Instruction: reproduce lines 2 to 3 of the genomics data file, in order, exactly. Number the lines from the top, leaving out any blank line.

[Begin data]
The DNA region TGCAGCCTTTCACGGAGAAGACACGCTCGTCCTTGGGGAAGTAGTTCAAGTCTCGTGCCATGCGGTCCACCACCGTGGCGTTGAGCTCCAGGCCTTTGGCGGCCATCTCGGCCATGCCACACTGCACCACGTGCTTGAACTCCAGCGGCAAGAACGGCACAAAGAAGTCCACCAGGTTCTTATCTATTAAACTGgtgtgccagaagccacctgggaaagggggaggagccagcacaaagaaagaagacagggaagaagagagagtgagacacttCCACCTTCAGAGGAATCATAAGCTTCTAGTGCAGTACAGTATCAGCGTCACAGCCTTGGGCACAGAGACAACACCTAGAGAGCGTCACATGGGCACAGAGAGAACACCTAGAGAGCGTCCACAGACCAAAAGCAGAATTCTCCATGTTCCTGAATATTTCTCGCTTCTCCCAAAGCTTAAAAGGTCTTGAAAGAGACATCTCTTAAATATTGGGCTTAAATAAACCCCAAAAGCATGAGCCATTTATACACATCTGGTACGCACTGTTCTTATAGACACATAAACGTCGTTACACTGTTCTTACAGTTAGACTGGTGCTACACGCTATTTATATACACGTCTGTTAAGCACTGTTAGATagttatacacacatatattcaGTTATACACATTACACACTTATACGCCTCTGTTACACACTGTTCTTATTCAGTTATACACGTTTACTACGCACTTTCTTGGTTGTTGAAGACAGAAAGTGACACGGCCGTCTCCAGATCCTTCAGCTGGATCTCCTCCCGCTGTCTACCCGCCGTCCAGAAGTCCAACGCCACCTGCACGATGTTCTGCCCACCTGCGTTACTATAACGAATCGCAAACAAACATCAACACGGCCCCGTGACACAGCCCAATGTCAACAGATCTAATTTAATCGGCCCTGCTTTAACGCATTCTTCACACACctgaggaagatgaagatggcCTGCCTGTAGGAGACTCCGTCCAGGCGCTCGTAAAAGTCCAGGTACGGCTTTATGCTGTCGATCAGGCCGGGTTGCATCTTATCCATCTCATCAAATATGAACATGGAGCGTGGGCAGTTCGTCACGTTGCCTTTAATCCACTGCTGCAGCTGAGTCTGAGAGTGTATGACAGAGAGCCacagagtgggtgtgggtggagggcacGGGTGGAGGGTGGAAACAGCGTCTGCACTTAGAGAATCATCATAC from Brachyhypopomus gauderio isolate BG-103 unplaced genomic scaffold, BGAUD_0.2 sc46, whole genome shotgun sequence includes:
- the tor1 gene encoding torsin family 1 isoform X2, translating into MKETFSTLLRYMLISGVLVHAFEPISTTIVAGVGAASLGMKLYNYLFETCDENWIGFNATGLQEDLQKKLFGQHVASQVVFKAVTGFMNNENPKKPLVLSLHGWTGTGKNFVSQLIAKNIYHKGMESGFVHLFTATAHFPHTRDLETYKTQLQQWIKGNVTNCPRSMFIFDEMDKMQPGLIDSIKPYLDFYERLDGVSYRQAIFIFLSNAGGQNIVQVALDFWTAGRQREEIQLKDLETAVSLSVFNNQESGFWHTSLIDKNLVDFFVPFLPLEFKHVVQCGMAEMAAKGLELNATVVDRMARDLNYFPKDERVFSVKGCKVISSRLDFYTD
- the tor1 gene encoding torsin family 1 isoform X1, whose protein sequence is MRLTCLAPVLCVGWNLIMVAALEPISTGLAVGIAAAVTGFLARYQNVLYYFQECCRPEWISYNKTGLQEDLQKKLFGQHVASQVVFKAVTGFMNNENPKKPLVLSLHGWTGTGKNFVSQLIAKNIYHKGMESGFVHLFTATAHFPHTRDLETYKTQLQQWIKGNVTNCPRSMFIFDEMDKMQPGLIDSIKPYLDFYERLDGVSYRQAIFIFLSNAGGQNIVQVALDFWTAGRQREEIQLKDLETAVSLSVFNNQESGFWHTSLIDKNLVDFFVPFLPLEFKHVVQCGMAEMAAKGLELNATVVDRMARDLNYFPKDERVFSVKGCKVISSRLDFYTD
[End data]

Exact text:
- the tor1 gene encoding torsin family 1 isoform X2, translating into MKETFSTLLRYMLISGVLVHAFEPISTTIVAGVGAASLGMKLYNYLFETCDENWIGFNATGLQEDLQKKLFGQHVASQVVFKAVTGFMNNENPKKPLVLSLHGWTGTGKNFVSQLIAKNIYHKGMESGFVHLFTATAHFPHTRDLETYKTQLQQWIKGNVTNCPRSMFIFDEMDKMQPGLIDSIKPYLDFYERLDGVSYRQAIFIFLSNAGGQNIVQVALDFWTAGRQREEIQLKDLETAVSLSVFNNQESGFWHTSLIDKNLVDFFVPFLPLEFKHVVQCGMAEMAAKGLELNATVVDRMARDLNYFPKDERVFSVKGCKVISSRLDFYTD
- the tor1 gene encoding torsin family 1 isoform X1, whose protein sequence is MRLTCLAPVLCVGWNLIMVAALEPISTGLAVGIAAAVTGFLARYQNVLYYFQECCRPEWISYNKTGLQEDLQKKLFGQHVASQVVFKAVTGFMNNENPKKPLVLSLHGWTGTGKNFVSQLIAKNIYHKGMESGFVHLFTATAHFPHTRDLETYKTQLQQWIKGNVTNCPRSMFIFDEMDKMQPGLIDSIKPYLDFYERLDGVSYRQAIFIFLSNAGGQNIVQVALDFWTAGRQREEIQLKDLETAVSLSVFNNQESGFWHTSLIDKNLVDFFVPFLPLEFKHVVQCGMAEMAAKGLELNATVVDRMARDLNYFPKDERVFSVKGCKVISSRLDFYTD